Revelation chapter 5 continues John’s inside look into God’s heavenly throne room. He’s beheld the majesty of the One who sits on the throne, and he’s heard the worship that’s going on in heaven, but now we get to the heart of why John is there: God is about to roll out his plan for bringing about his kingdom “on earth as in heaven.” That’s what the sealed scroll in his hand represents — it is God’s plan for what’s about to take place. It’s the agenda for the rest of history.
In the Old Testament, there are several places where God gives his prophets a sealed scroll, and these scrolls would symbolize the messages of judgment God was about to bring to pass (Isaiah 29:11-12; Ezekiel 2:9-10; Daniel 12:4). Especially important is Daniel 12, where God gives Daniel visions of the end but tells him to seal the book he writes, because the visions have to do with the last days. Now, in Revelation, John is about to be shown the revealing of God’s plan, because Jesus has launched the last days.
The Lion of Judah has Conquered
God already has the agenda written down and in his hand, but it requires someone worthy to open it and set it in motion. There’s a dramatic moment of suspense as no one is found worthy at first, and John weeps because now God’s plan will be indefinitely postponed (Rev 5:3-4). But then comes an announcement from one of the heavenly elders… A worthy hero has arrived! The “Lion” of the tribe of Judah, the “root of David,” has conquered and can open the scroll!
The elder’s words make it sound as though John is about to behold a mighty military figure. In the Hebrew Scriptures, God promised the Israelites that he would raise up a king for them who would be descended from the tribe of Judah — and even more specifically, from the royal lineage of King David. This person would be the long-awaited Messiah, the chosen one who would rescue Israel from their enemies and usher in a golden age of God’s people ruling over the world. There were prophecies that he would come like a roaring lion, devouring his enemies (see Genesis 49:8-10; 1 Samuel 17:12; Psalm 78:65-72; Isaiah 11:1-5, 10).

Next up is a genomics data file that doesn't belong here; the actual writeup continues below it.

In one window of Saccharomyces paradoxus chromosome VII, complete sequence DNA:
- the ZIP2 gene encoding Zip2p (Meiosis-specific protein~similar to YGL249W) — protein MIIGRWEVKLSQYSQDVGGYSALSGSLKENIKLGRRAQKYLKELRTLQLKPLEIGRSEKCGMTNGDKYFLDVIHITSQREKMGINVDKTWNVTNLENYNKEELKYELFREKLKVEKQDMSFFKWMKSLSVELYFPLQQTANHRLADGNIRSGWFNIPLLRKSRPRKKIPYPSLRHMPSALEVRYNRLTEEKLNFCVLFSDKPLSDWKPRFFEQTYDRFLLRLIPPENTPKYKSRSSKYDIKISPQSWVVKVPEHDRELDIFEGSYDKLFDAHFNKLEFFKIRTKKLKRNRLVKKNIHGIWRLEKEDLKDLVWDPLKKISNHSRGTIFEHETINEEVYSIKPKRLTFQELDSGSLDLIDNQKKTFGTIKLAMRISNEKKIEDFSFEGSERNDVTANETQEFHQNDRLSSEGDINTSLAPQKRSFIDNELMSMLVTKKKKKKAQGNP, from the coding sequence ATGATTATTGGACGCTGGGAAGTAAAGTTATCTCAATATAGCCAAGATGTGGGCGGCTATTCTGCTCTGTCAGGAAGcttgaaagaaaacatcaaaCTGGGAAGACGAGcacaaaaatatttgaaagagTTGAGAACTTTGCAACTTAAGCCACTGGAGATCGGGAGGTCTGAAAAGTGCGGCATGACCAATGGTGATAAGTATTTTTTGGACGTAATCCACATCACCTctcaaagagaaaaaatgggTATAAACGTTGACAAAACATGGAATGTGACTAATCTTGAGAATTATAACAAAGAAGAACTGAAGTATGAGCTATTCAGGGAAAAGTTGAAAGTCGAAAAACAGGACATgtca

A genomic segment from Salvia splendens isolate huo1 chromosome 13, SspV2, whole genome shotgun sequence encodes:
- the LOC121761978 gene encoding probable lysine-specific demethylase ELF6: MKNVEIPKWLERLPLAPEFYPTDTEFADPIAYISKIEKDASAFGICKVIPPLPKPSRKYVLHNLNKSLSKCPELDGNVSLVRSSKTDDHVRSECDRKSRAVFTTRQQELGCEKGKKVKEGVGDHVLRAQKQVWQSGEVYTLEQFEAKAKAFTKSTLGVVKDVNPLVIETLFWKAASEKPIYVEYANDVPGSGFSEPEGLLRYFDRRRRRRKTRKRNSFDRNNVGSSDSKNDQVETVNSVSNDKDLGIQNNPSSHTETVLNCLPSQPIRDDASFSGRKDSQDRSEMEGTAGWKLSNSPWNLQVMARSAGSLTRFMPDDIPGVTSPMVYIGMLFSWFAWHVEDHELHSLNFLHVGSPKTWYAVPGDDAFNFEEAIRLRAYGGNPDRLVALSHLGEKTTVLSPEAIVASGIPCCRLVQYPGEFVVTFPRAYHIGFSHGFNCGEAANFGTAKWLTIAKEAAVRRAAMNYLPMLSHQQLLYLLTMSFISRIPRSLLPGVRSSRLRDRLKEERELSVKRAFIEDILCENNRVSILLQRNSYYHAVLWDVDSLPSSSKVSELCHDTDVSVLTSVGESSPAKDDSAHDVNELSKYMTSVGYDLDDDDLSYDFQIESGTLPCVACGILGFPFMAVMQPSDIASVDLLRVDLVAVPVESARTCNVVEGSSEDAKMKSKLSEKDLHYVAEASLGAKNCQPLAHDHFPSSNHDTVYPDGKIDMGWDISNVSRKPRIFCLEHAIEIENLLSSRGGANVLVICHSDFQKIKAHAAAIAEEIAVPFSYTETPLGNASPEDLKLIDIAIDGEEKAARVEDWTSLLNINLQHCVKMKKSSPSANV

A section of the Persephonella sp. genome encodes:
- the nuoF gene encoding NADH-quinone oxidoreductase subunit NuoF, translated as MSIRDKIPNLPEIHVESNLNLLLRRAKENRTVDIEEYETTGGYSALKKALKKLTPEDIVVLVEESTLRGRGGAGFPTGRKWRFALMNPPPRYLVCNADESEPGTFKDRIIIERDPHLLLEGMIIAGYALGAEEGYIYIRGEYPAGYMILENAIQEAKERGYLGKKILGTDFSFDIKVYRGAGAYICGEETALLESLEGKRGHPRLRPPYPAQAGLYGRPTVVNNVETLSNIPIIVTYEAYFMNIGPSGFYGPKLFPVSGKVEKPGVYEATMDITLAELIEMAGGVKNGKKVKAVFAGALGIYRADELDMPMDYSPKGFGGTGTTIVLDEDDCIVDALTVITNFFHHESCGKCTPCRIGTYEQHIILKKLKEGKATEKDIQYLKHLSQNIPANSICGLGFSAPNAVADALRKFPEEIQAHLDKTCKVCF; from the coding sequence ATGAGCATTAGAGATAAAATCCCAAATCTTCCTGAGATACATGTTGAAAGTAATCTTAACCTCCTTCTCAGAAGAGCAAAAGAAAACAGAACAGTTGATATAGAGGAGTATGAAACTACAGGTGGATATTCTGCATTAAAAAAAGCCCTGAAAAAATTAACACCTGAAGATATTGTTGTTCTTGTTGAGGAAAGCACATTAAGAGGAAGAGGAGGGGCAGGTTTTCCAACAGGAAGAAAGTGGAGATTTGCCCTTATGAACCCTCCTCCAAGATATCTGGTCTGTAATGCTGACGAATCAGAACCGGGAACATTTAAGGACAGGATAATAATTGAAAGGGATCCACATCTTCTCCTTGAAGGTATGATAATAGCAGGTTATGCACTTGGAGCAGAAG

So the expectation was that Messiah would be a conquering king. The Jewish people were expecting a political champion who would stomp their Gentile overlords and set up his own Jewish empire by military conquest. They thought he would beat the rest of the world at its own game. After all, the world’s way of conquering is by exercising power over other people and forcing them to submit. It’s about violence, about taking action.
So when John hears that the Lion of Judah has conquered, he’s probably expecting to see a powerful hero, a kingly lion ready to tear apart his enemies. But when he turns around and looks, what he sees is an utter shock.
The Conquering Lion Is… A Slain Lamb??
John is told to look and see the conquering hero, but what he sees instead is “one like a slaughtered lamb” (5:6). We must not miss the shock of this juxtaposition between expectation and vision. John expects a fierce beast and instead sees a sacrificed sheep. The long-awaited champion bears marks of apparent defeat; our hero is beyond humble.
Once again, the Old Testament pre-loads this symbol of the slain lamb with tons of meaning. Think of the Passover lambs from Exodus 12 — the Israelite families each killed a lamb and placed its blood on their doorposts to ward off God’s wrath as he judged Egypt. Or recall Isaiah 53’s prophecy of a Suffering Servant of the Lord, who would be “like a lamb led to the slaughter” to die on behalf of the sins of his people, so that Israel could be healed.